Service Commission and they shall be paid in terms agreed for the period in
which they actually worked.
(v) Other ad hoc teachers who have worked till that day must also be paid.
(vi) The payment shall be made within one month."
9. It is not in dispute that on an allegation that the said order had not
been complied with, a contempt petition was also filed before this Court.
As would be noticed hereinafter, this Court discharged the rule issued
against the contemnor.
10. Appellant No.1-University was created in the year 1992. On or about
23.11.1993, an advertisement was issued by the Bihar State University
(Constituent Colleges) Service Commission for appointment of teachers in
different Universities. Allegedly, at that point of time, additional posts were
not sanctioned. It is furthermore not in dispute that ad hoc teachers made a
representation before the Chancellor for regularization of their services. The
University Service Commission had also issued a corrigendum in the said
advertisement asking the candidates to appear in the Bihar Eligibility Test
(BET) for appointment of teachers in different Universities/Constituent
11. A writ petition was filed before the Patna High Court by the Federation
of the University Ad hoc Teachers Associations of Bihar, which was marked as
CWJC No. 4001 of 1995. One Dr. Umesh Prasad Singh also filed a writ petition,
which was marked as CWJC No. 4138 of 1993. A Division Bench of the Patna High
Court took notice of the said judgment of this Court and furthermore noticed
that all ad hoc teachers were allowed the benefit of continuation till final
selection was made by the University Service Commission irrespective of the
fact as to whether they were appointed against the sanctioned posts or not. It
also noticed that unfortunately the time frame prescribed by the Supreme Court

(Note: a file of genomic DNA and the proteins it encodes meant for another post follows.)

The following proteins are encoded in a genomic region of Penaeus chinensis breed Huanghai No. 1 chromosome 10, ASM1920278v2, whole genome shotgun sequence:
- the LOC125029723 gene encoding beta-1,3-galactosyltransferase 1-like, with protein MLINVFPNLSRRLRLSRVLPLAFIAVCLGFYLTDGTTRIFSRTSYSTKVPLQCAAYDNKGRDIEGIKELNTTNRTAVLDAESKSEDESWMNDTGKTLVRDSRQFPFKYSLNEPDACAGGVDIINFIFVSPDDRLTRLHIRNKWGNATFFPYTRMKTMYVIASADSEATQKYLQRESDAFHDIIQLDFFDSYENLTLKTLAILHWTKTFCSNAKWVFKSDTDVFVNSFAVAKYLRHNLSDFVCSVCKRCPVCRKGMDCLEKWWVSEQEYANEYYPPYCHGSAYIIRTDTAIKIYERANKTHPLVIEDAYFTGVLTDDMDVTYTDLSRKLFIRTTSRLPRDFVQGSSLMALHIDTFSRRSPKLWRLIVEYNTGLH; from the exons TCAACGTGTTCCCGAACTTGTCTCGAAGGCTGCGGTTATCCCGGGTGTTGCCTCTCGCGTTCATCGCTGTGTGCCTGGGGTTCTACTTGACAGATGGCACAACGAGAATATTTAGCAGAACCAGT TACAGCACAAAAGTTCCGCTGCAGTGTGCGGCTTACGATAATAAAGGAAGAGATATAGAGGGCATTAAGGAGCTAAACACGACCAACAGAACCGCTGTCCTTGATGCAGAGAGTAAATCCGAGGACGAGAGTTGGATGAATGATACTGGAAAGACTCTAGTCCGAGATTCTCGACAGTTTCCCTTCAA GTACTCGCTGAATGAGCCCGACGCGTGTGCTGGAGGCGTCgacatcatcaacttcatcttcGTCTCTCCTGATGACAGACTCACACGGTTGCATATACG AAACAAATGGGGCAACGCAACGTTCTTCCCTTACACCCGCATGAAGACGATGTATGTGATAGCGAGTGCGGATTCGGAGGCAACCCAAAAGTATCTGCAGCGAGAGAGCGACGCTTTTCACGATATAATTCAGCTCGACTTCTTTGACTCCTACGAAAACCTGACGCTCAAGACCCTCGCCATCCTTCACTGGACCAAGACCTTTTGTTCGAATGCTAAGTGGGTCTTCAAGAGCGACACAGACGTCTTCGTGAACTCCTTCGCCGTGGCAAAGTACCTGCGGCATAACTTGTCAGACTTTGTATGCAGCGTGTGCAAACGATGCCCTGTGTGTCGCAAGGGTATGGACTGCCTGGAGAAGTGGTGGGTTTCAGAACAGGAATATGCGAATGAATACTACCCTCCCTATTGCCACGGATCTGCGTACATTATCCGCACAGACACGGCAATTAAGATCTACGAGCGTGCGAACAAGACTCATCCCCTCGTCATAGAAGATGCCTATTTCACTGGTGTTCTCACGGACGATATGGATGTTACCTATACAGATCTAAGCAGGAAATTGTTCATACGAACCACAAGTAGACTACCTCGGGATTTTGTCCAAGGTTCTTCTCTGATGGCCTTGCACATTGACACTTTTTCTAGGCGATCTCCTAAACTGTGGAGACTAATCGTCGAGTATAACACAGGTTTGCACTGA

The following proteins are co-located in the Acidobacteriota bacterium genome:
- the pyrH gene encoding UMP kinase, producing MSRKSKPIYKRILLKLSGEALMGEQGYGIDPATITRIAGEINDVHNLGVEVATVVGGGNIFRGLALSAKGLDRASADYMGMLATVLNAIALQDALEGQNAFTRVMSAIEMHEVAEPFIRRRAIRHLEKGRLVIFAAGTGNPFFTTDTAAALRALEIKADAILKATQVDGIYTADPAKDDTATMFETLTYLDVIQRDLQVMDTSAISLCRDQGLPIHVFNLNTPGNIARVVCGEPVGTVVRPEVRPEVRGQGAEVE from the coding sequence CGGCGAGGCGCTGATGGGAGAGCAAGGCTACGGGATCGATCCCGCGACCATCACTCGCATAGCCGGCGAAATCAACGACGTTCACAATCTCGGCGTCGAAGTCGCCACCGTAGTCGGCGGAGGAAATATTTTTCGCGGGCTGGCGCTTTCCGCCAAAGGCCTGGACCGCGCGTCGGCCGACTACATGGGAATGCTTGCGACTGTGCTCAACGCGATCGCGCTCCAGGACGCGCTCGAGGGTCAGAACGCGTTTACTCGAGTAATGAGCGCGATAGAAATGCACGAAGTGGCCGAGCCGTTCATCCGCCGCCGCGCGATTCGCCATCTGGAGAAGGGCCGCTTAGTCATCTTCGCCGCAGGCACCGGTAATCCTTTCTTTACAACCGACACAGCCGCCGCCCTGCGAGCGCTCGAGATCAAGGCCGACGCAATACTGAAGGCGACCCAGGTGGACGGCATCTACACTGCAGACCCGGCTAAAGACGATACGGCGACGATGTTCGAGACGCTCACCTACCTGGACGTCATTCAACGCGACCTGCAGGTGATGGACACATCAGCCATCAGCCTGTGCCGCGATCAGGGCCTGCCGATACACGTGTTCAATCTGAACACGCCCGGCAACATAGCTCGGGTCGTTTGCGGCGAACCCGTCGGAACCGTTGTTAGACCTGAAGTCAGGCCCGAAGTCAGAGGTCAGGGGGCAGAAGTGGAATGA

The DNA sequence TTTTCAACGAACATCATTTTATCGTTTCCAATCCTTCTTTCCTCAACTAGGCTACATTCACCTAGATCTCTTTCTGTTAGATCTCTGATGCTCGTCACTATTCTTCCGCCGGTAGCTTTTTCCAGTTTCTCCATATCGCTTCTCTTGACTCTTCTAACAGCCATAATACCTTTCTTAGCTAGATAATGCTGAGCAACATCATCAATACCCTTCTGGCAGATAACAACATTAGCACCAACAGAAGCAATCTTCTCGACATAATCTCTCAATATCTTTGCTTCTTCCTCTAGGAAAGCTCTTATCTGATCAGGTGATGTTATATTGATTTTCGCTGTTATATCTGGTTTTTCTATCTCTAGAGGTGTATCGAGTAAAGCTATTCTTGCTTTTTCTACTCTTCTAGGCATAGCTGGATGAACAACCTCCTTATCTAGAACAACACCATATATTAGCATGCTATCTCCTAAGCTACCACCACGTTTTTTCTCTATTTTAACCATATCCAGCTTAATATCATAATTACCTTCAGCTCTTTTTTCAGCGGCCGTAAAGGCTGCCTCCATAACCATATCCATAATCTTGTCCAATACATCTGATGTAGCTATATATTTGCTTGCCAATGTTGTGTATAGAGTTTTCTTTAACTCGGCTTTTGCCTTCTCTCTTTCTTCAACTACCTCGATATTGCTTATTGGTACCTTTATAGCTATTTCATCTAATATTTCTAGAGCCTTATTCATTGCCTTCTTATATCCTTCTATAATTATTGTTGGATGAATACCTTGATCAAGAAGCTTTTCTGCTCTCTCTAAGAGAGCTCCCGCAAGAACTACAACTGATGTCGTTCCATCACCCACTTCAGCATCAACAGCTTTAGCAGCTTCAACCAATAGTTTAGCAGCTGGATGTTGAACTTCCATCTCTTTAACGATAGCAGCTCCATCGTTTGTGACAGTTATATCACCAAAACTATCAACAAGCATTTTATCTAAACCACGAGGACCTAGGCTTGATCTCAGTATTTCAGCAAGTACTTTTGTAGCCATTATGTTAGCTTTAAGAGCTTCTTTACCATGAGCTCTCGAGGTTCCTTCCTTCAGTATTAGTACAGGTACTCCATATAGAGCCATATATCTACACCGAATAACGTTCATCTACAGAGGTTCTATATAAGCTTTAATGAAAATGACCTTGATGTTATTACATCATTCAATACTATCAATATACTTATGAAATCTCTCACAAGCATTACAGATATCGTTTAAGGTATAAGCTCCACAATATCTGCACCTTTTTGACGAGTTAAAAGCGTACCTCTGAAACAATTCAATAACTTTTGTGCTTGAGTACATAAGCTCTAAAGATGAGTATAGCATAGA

had not been adhered to. It was noticed that having regard to an ordinance that
was issued in the year 1993 followed by Act 17 of 1993 as also amendment
thereto in the year 1995 by way of an ordinance followed by Act 12 of 1995
prescribing additional eligibility conditions such as passing Bihar Eligibility
Test or the National Eligibility Test, and in the alternative, holding of Ph. D
or M. Phil Degree had been laid down for recruitment to the said posts. It was
in the aforementioned premise that another advertisement was issued by
different Universities and about 1374 candidates were ultimately selected for
appointment and in fact were appointed.
12. Before the High Court, contention of the appellants, inter alia, was
that as thousands of posts were still lying vacant which were to be filled up
within the time frame set by this Court, which if had been adhered to in letter
and true spirit, the appellants would have been found eligible therefor.
According to the learned Judges the controversies raised before it did not
give rise to any serious dispute in law, rather involved a careful balancing of
equities, with a view to give effect to the judgment and order of the Supreme
13. In that situation when the learned counsel for the petitioners therein as
also the learned Advocate General agreed to a consent order, the same was
accepted by the High Court finding it to be fair and equitable. One of the
terms of the consent order is as under :
(ii) The vacant posts shall be identified by a committee consisting of the
Vice-Chancellors of the various Universities concerned with Hon'ble Mr. Justice
Sarwar Ali (retired) as its Chairman and the Secretary, Higher Education as
its Member Secretary. Within a period of four months from today, the vacant
posts as on the relevant date i.e. 30th May, 1990 shall be identified by this
committee. The finding of the committee on this question shall be final and